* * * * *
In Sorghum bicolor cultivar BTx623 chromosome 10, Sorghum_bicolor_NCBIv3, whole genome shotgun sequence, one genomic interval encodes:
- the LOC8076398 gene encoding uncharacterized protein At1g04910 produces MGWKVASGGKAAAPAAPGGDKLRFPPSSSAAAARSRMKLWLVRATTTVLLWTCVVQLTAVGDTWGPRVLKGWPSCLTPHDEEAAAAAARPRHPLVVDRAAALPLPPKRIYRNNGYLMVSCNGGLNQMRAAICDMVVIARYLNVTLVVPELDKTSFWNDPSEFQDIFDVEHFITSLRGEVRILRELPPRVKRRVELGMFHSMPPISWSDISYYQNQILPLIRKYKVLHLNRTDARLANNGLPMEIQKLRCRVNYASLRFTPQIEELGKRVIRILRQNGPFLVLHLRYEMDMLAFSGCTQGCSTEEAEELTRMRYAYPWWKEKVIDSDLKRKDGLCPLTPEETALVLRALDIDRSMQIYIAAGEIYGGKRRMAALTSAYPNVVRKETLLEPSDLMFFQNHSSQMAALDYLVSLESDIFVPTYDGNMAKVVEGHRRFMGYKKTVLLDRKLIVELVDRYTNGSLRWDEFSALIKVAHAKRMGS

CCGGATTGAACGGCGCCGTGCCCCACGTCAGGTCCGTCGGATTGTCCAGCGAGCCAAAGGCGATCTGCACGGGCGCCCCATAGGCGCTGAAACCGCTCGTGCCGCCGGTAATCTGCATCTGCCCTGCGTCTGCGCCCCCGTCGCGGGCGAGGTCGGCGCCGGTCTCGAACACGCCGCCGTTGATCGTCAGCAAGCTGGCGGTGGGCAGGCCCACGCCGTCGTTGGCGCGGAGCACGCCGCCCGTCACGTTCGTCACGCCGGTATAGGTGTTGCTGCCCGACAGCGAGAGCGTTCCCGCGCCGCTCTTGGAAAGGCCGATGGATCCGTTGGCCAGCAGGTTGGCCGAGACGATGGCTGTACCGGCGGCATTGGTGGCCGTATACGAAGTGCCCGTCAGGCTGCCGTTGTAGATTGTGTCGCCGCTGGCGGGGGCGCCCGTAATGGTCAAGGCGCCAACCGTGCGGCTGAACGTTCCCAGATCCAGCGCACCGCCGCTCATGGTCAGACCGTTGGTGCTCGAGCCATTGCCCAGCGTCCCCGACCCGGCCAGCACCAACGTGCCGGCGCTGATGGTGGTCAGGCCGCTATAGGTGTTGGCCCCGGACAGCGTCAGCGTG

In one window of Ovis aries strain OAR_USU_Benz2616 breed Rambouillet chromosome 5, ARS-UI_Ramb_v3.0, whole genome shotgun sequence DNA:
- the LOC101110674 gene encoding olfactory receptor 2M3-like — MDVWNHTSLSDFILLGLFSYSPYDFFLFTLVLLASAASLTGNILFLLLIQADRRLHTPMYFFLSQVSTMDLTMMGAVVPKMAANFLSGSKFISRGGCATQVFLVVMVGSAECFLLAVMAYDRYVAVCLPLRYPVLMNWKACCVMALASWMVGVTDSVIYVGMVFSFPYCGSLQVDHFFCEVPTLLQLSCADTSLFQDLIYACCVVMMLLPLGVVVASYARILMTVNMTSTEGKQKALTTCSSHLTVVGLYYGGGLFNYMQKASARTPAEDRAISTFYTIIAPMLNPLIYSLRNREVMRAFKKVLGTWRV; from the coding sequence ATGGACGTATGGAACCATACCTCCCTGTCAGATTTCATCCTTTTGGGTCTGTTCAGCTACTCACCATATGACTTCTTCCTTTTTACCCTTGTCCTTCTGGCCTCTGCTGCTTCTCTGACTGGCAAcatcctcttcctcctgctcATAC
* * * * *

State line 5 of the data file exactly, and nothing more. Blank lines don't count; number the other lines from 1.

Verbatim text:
- the LOC101110674 gene encoding olfactory receptor 2M3-like — MDVWNHTSLSDFILLGLFSYSPYDFFLFTLVLLASAASLTGNILFLLLIQADRRLHTPMYFFLSQVSTMDLTMMGAVVPKMAANFLSGSKFISRGGCATQVFLVVMVGSAECFLLAVMAYDRYVAVCLPLRYPVLMNWKACCVMALASWMVGVTDSVIYVGMVFSFPYCGSLQVDHFFCEVPTLLQLSCADTSLFQDLIYACCVVMMLLPLGVVVASYARILMTVNMTSTEGKQKALTTCSSHLTVVGLYYGGGLFNYMQKASARTPAEDRAISTFYTIIAPMLNPLIYSLRNREVMRAFKKVLGTWRV; from the coding sequence ATGGACGTATGGAACCATACCTCCCTGTCAGATTTCATCCTTTTGGGTCTGTTCAGCTACTCACCATATGACTTCTTCCTTTTTACCCTTGTCCTTCTGGCCTCTGCTGCTTCTCTGACTGGCAAcatcctcttcctcctgctcATAC